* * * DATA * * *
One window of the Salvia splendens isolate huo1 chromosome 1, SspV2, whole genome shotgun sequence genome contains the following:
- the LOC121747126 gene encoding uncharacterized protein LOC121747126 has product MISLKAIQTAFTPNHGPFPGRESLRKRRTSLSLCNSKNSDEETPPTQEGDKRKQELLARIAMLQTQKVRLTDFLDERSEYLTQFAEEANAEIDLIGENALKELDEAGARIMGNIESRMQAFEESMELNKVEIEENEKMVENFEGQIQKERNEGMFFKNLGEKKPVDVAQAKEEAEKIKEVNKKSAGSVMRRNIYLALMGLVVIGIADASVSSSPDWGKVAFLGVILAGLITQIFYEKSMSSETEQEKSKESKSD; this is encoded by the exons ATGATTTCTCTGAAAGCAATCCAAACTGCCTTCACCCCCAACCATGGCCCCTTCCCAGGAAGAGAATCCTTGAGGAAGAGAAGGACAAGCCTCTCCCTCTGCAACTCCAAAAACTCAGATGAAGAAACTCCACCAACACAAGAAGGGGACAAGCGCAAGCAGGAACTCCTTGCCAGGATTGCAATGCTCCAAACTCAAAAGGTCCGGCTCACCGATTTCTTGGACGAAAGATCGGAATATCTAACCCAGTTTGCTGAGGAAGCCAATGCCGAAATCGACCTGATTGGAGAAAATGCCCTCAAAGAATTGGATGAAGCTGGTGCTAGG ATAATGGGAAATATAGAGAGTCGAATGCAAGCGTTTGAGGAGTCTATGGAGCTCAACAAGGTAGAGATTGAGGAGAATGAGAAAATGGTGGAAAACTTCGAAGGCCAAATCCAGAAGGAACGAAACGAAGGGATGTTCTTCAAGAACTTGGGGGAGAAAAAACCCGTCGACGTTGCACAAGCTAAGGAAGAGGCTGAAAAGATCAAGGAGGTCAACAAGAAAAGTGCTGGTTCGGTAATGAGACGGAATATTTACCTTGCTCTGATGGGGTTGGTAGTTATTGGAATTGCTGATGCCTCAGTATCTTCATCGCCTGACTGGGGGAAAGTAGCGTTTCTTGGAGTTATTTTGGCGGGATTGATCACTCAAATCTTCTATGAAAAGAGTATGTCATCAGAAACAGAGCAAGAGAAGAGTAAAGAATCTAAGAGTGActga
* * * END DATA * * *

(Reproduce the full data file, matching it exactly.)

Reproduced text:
One window of the Salvia splendens isolate huo1 chromosome 1, SspV2, whole genome shotgun sequence genome contains the following:
- the LOC121747126 gene encoding uncharacterized protein LOC121747126 has product MISLKAIQTAFTPNHGPFPGRESLRKRRTSLSLCNSKNSDEETPPTQEGDKRKQELLARIAMLQTQKVRLTDFLDERSEYLTQFAEEANAEIDLIGENALKELDEAGARIMGNIESRMQAFEESMELNKVEIEENEKMVENFEGQIQKERNEGMFFKNLGEKKPVDVAQAKEEAEKIKEVNKKSAGSVMRRNIYLALMGLVVIGIADASVSSSPDWGKVAFLGVILAGLITQIFYEKSMSSETEQEKSKESKSD; this is encoded by the exons ATGATTTCTCTGAAAGCAATCCAAACTGCCTTCACCCCCAACCATGGCCCCTTCCCAGGAAGAGAATCCTTGAGGAAGAGAAGGACAAGCCTCTCCCTCTGCAACTCCAAAAACTCAGATGAAGAAACTCCACCAACACAAGAAGGGGACAAGCGCAAGCAGGAACTCCTTGCCAGGATTGCAATGCTCCAAACTCAAAAGGTCCGGCTCACCGATTTCTTGGACGAAAGATCGGAATATCTAACCCAGTTTGCTGAGGAAGCCAATGCCGAAATCGACCTGATTGGAGAAAATGCCCTCAAAGAATTGGATGAAGCTGGTGCTAGG ATAATGGGAAATATAGAGAGTCGAATGCAAGCGTTTGAGGAGTCTATGGAGCTCAACAAGGTAGAGATTGAGGAGAATGAGAAAATGGTGGAAAACTTCGAAGGCCAAATCCAGAAGGAACGAAACGAAGGGATGTTCTTCAAGAACTTGGGGGAGAAAAAACCCGTCGACGTTGCACAAGCTAAGGAAGAGGCTGAAAAGATCAAGGAGGTCAACAAGAAAAGTGCTGGTTCGGTAATGAGACGGAATATTTACCTTGCTCTGATGGGGTTGGTAGTTATTGGAATTGCTGATGCCTCAGTATCTTCATCGCCTGACTGGGGGAAAGTAGCGTTTCTTGGAGTTATTTTGGCGGGATTGATCACTCAAATCTTCTATGAAAAGAGTATGTCATCAGAAACAGAGCAAGAGAAGAGTAAAGAATCTAAGAGTGActga